What the spiritual seeker calls “the soul,” psychology often refers to as the “unconscious mind.”
To take this further, one might understand the entire field of psychology as an attempt to study the soul using the principles of scientific observation.
While this field of study has certainly contributed much to society, the history of psychology is fraught with disastrous fallacies, misguided attitudes towards the suffering and treatment approaches with tragic consequences for its patients. It is for these reasons and many others that it is so important to constantly question all fields of clinical study.
For the purpose of this discussion, I’d like to talk a little about how psychology in the Western world has impacted our relationship with our souls.
Our soul transitions through many different states during the course of our lifetimes. There is a time for mourning, a time for intense joy, a time for chaos.
Unfortunately, these feelings are often labeled by the psychiatric community as sickness rather than an appropriate reaction to our life experiences.
Before you stand up and protest, consider this: Only 40 years ago, homosexuality was regarded as a mental illness.
Just as recently, psychologists expected housewives to be content with a repetitive life locked away within the confines of a white picket fence, and any sadness or sense of lacking fulfillment were “hysterical.” The prescription of heavy narcotics to treat this “condition” dominated the conventional wisdom of the time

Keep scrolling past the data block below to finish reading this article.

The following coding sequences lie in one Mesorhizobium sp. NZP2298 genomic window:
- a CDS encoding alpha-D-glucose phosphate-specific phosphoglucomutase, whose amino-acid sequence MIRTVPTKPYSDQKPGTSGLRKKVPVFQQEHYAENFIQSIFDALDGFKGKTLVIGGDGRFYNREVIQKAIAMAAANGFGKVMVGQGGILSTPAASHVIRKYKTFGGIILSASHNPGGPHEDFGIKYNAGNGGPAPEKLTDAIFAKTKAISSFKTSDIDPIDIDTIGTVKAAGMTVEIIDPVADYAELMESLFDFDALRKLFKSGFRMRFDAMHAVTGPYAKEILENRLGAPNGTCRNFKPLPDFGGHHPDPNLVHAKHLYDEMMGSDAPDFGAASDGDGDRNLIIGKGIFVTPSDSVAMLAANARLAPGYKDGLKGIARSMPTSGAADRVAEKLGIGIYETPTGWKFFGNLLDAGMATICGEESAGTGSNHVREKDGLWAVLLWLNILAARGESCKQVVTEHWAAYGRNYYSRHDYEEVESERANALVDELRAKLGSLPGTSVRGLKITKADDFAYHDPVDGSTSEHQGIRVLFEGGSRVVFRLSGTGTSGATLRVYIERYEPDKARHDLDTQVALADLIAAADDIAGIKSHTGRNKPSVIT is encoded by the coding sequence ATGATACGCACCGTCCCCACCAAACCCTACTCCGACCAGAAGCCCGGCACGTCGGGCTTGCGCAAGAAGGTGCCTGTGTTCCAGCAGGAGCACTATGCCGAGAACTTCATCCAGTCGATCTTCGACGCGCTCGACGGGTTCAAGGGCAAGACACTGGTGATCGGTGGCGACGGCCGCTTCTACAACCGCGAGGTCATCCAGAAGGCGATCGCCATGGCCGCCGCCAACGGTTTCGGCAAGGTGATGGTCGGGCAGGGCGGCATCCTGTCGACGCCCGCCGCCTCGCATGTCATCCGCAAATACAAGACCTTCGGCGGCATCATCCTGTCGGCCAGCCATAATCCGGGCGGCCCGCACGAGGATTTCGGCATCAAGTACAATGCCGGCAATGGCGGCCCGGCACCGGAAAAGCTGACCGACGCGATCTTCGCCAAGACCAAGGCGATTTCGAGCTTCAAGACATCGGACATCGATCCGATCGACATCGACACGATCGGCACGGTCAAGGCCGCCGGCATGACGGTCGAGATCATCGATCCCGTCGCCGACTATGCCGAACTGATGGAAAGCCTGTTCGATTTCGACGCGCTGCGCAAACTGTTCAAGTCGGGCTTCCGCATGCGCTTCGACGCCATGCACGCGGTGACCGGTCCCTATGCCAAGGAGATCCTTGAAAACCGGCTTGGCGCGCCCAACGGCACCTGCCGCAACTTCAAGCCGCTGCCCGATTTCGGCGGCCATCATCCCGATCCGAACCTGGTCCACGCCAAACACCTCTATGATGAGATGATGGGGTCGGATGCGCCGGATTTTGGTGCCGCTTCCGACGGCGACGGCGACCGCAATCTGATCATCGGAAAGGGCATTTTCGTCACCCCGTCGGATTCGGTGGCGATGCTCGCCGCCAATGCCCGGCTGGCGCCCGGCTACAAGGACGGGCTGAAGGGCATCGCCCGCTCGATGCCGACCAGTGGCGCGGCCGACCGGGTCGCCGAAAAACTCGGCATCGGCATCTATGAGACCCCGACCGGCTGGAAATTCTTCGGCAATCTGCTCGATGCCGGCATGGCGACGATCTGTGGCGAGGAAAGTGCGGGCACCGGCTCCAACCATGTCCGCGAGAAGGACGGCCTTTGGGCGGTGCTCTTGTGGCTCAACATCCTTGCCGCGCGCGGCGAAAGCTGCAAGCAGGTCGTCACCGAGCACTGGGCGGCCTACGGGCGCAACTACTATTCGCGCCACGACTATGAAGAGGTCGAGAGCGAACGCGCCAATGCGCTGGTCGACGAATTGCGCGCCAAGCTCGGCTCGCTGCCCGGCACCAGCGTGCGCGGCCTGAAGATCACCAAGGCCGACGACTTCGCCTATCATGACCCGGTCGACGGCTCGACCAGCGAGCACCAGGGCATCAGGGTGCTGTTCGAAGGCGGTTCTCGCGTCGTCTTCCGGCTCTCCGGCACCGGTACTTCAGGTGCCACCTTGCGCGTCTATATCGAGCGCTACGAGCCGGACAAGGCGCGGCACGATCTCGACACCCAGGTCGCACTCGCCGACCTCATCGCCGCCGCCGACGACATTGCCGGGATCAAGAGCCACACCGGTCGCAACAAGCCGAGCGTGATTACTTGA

I think we can all agree that Valium as a solution didn’t work out so well.
Not long before, the psychiatric profession’s answer to a myriad of disorders across the spectrum was frontal lobotomy.
A mere twenty years ago, rather than recommending alternative education plans, more parental involvement and less time in front of the television, psychiatric professionals prescribed pharmaceutical speed in the form of drugs like Ritalin and Dexedrine to children as young as six, only to be startled by the epidemic of methamphetamine addiction a generation later.
This history should encourage us to presume that the field of psychology continues to evolve, and that it is imperative we question vehemently its methods.
So what should we be questioning? Where does psychology fall short today? In some ways, the fundamental problem is the same as it was 50 years ago. Western psychologists continue to label and pathologize “disorders” that, in other cultures, are considered necessary to the progress of the soul, or even profound spiritual gifts.
Did you know that schizophrenics with auditory hallucinations hear different voices depending on where they are from?
In societies that consider what we call “schizophrenia” a blessing rather than an affliction, schizophrenics are far more likely to describe their hallucinations as pleasant experiences.
But in Western culture, where ghosts and spirits are regarded as evil or non-existent, and hearing voices is considered a state of madness, schizophrenics typically hear voices that are angry, demeaning and taunting.
Similarly, while psychologists only recently disregarded the notion of homosexuality as a symptom of dysfunction, certain Native American societies recognize homosexuality as a gift. The duality of the masculine and feminine existing simultaneously in a single person is understood as a special ability to see “both sides of the coin.”